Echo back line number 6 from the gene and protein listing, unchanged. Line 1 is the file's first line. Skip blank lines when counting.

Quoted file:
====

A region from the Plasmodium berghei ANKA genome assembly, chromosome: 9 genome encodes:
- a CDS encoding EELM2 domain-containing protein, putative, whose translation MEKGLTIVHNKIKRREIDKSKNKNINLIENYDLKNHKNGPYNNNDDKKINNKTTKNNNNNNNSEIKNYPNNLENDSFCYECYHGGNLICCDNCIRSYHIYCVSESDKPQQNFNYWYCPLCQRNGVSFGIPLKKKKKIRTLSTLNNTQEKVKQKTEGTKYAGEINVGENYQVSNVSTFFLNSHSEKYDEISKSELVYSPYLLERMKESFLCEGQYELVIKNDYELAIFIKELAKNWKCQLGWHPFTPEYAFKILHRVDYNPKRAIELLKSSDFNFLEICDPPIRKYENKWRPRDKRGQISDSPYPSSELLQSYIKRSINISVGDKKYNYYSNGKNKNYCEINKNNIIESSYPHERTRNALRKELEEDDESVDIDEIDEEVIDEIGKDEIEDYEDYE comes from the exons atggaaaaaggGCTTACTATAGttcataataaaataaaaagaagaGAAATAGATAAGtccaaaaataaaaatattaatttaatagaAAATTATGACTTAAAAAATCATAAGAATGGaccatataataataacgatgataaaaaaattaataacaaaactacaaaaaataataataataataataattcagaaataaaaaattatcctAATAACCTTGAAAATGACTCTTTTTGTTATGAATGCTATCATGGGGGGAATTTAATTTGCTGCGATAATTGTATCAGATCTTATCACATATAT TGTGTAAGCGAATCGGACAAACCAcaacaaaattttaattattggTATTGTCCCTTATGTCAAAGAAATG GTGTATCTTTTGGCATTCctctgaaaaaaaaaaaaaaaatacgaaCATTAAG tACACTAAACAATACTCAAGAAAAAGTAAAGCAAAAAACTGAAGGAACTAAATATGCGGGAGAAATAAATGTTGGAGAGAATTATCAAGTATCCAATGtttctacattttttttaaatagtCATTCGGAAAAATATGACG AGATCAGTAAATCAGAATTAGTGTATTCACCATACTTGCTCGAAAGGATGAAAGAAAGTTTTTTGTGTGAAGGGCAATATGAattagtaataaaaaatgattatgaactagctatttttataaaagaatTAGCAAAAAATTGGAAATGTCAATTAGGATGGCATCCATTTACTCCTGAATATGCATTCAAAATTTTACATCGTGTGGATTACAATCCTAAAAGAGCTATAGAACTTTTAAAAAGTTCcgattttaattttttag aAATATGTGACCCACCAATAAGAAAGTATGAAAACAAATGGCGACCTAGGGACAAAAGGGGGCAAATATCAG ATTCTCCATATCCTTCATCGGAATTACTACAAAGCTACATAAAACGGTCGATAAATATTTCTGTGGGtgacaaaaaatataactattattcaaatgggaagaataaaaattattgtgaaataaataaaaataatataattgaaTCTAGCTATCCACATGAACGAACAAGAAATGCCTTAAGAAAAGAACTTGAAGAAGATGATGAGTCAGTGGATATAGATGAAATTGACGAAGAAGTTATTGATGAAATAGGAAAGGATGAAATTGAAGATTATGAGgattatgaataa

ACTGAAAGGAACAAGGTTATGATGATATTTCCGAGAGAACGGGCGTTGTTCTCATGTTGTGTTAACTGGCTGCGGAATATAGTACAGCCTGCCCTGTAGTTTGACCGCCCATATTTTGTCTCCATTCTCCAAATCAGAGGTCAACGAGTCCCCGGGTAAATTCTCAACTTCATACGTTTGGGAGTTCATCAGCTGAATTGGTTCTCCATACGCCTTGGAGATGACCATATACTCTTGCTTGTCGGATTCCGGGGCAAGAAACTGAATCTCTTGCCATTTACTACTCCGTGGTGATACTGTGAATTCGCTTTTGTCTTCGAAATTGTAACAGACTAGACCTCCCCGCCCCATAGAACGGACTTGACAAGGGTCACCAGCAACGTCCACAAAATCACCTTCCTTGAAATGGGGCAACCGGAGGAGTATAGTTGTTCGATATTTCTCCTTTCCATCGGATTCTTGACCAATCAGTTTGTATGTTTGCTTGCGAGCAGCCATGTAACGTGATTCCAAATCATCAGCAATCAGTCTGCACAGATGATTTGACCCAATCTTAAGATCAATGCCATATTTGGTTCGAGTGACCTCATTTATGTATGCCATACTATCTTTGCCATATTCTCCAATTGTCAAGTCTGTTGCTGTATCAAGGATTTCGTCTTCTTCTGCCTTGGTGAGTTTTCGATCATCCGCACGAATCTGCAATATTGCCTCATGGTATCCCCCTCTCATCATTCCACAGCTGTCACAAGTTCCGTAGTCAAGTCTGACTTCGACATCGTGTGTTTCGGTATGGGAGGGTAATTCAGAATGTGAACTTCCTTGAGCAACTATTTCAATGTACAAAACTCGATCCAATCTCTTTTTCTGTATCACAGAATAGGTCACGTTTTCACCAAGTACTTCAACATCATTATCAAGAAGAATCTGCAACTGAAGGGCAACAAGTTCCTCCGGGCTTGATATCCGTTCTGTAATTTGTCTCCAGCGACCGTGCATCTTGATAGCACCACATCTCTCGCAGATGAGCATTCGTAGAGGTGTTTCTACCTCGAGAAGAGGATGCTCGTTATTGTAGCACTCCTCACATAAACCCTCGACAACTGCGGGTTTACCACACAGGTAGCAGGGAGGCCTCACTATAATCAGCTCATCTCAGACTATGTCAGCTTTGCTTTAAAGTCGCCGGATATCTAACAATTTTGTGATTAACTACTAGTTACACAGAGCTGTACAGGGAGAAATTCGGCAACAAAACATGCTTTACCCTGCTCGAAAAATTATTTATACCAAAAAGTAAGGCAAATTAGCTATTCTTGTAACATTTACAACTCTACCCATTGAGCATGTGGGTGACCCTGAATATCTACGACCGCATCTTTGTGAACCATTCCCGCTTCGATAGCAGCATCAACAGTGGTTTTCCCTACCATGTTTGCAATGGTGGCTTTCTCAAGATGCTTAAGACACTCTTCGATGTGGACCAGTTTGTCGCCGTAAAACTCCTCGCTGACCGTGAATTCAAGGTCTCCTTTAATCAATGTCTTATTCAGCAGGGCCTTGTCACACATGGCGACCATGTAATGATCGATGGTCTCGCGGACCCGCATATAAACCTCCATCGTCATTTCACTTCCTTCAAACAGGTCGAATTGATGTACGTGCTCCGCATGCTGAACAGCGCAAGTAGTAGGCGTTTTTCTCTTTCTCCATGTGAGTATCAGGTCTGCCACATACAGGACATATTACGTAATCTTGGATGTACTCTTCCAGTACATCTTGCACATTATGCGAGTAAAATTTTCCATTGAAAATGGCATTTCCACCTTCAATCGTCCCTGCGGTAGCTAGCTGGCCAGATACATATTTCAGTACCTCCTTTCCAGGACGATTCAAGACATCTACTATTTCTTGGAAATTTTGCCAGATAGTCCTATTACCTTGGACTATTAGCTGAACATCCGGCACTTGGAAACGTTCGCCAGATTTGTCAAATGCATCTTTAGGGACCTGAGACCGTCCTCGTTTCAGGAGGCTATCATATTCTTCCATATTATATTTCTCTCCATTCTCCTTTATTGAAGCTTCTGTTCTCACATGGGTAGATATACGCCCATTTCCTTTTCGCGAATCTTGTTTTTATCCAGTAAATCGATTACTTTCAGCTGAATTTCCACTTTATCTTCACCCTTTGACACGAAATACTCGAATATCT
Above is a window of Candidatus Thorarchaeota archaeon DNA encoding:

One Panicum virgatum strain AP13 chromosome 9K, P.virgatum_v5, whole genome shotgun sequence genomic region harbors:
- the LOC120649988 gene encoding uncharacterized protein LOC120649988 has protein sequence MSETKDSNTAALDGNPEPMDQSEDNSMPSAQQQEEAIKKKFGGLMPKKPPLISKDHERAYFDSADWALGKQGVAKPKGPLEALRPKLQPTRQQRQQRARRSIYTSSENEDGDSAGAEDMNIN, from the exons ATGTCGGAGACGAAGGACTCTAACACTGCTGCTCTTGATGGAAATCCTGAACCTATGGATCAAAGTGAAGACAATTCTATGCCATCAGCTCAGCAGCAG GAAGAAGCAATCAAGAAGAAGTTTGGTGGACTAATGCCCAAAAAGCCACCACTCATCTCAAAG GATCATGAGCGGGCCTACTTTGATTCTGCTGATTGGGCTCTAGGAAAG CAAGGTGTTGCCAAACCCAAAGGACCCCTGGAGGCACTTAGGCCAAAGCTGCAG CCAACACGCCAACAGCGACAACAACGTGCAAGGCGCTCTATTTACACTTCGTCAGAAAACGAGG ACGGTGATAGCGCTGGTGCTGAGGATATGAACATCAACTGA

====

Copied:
- the LOC120649988 gene encoding uncharacterized protein LOC120649988 has protein sequence MSETKDSNTAALDGNPEPMDQSEDNSMPSAQQQEEAIKKKFGGLMPKKPPLISKDHERAYFDSADWALGKQGVAKPKGPLEALRPKLQPTRQQRQQRARRSIYTSSENEDGDSAGAEDMNIN, from the exons ATGTCGGAGACGAAGGACTCTAACACTGCTGCTCTTGATGGAAATCCTGAACCTATGGATCAAAGTGAAGACAATTCTATGCCATCAGCTCAGCAGCAG GAAGAAGCAATCAAGAAGAAGTTTGGTGGACTAATGCCCAAAAAGCCACCACTCATCTCAAAG GATCATGAGCGGGCCTACTTTGATTCTGCTGATTGGGCTCTAGGAAAG CAAGGTGTTGCCAAACCCAAAGGACCCCTGGAGGCACTTAGGCCAAAGCTGCAG CCAACACGCCAACAGCGACAACAACGTGCAAGGCGCTCTATTTACACTTCGTCAGAAAACGAGG ACGGTGATAGCGCTGGTGCTGAGGATATGAACATCAACTGA